Quality of sauce – Overall flavor? Spiciness? Spiciness vs. flavor – is it too hot to taste anything else? Is it an original tasting sauce, or just another Frank’s Red Hot and margarine? (not that there’s really anything WRONG with that) Quantity of sauce: are they floating, a bit on the dry side (leaving you wanting more) or just right?
I don’t know if I’ll start using this officially on this blog, but I wanted to give everyone an idea of what I’m thinking about when I review wings.
Wendell’s is one of my favorite places for wings, as mentioned over a year ago. I’ve been back several times since and they have been consistently good. It has been interesting spreading the word about Wendell’s – most people seem to love it, but every once in a while, you come across someone who doesn’t quite "get it." Sometimes they weren’t prepared for the long wait for the food, but more often, they don’t care for the wings. The most common thing you hear is that the wings are "too crispy," which is a befuddling complaint. Maybe there’s more people out there who like fatty and flabby wings than I ever would have thought.
Anyway – I like Wendell’s so much that I chose it as my birthday dinner destination this week. I had my usual 3.25 wings with some additional Sissy wings on the side, which are among my favorite wings ever, even if they aren’t spicy.
This update is really thanks to my friend Eric (Erock) who went up a few notches on the heat scale and went with the "Extra Spicy." The difference between the levels of heat is obvious when you have some "Regular" "3.25" "3.5" and "Extra Spicy" all lined up. The Regulars look like a pretty traditional Buffalo wing sauce – a creamy sauce that is a fairly light red in color. The 3.25 and 3.5 wings go a few shades darker and there’s a maroon colored oil floating around in it – clearly there’s too much hot pepper oil to be absorbed by the other ingredients in the sauce. And then the Extra Spicy are the color of that oil itself – a much darker color, closer to entirely maroon. It isn’t quite as spicy as the color indicates, but it IS a significant step up from the 3.25 or 3.5 wings. What is nice is that Wendell’s doesn’t sacrifice flavor for heat – the same base is there, providing a flavorful backdrop for the hot sauce.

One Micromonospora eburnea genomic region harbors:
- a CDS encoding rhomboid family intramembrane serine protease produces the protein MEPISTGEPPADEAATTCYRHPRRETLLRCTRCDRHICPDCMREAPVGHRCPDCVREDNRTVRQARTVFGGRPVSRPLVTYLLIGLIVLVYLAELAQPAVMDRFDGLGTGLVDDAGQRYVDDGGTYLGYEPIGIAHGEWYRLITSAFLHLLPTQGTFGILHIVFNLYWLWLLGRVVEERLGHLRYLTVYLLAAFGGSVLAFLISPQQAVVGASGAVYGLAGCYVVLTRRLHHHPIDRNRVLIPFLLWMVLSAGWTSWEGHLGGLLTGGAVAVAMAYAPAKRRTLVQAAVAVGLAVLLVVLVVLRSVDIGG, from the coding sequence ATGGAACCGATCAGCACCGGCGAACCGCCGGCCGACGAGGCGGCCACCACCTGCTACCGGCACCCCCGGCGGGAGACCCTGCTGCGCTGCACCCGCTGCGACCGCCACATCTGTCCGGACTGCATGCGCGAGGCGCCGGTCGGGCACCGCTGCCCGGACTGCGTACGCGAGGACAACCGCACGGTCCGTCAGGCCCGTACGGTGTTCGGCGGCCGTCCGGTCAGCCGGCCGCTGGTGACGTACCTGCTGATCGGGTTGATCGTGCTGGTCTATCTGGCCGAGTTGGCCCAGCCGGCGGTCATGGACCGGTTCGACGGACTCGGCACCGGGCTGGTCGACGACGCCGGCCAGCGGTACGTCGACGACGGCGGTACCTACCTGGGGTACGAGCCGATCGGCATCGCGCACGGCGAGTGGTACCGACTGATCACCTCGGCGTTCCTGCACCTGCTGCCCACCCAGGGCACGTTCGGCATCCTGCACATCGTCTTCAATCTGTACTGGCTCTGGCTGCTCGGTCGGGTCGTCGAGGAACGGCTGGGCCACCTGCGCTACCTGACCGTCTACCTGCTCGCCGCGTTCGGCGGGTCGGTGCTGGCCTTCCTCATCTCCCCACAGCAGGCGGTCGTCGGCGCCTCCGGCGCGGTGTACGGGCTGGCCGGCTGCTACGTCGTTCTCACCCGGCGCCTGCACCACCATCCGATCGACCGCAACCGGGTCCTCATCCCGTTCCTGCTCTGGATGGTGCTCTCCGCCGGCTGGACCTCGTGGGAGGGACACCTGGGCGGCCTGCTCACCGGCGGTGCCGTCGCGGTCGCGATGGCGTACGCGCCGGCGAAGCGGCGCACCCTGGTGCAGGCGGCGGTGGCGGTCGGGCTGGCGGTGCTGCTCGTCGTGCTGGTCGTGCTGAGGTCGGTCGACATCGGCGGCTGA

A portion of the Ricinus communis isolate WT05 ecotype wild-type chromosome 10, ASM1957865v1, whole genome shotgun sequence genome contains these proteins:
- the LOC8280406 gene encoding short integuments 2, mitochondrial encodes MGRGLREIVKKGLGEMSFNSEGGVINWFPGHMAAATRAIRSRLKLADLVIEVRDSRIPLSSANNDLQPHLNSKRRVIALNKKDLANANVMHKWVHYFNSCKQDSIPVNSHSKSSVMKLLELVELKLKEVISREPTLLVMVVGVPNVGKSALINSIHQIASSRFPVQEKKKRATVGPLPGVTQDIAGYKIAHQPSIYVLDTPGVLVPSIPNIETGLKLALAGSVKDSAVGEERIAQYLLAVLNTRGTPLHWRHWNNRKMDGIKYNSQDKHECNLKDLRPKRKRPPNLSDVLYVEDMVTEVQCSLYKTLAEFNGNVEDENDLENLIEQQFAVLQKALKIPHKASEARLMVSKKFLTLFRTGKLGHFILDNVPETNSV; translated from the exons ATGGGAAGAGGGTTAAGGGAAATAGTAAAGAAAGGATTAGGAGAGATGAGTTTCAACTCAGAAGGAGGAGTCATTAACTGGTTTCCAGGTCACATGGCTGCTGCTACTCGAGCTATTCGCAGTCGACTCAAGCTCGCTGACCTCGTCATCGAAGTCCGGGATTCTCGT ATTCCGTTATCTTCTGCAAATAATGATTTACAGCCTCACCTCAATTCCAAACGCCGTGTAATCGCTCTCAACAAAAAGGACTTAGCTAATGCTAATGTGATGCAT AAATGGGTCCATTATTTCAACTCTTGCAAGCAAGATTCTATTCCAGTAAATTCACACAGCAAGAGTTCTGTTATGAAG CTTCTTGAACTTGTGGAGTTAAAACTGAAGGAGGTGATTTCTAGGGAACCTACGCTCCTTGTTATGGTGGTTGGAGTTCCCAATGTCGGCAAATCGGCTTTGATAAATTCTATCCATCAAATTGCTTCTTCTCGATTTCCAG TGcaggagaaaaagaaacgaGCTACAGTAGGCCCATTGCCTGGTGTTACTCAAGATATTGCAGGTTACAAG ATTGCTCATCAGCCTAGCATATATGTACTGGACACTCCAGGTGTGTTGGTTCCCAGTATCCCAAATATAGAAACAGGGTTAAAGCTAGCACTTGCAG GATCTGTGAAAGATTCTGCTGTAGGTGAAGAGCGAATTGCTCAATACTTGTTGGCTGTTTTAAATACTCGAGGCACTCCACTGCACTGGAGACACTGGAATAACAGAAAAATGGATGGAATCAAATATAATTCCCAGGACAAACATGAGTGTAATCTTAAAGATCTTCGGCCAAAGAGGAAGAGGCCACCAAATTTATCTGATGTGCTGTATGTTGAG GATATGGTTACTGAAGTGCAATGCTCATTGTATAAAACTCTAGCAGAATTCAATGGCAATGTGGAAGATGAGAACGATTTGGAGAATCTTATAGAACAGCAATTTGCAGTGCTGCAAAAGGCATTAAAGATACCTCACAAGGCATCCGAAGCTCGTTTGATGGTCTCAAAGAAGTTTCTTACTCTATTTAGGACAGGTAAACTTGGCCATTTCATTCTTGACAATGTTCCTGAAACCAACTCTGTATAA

After numerous visits to Wendell’s and having leftovers for the first time that I reheated the next day, my thought is that they are creating a base wing sauce of margarine, garlic, and onions that is cooked and pureed until it turned into a mush. That makes the sissy wings. Everything else from there is simply differing levels of peppers and pepper sauce added to make it hotter. I base this upon reheating the wings, which caused the sauce to separate, and leave behind the pulp-like base of the wing sauce.
Last week I was contacted by someone at Buffalo Wild Wings restaurant (or rather, their agency) telling me about a new promotion that they are running. Yes, people actually find this site and want me to tell all of you wonderful readers about things. Apparently I’m an influencer. That makes me quasi-somewhat relevant in some manner. I think.
I wasn’t going to give them a plug at first, but then I checked out the site and it is pretty cool and who am I to stand in the way of encouraging more hot wing consumption?? Check out wildmessages.com, and if you wind up going there, let me know how it is… there is one a few hours away from here and I’m going to try to get there to try it out sooner rather than later. I’ve never had them, so I can’t vouch for them, but one would hope that they are good, since, you know, it’s what the restaurant seems to be based around!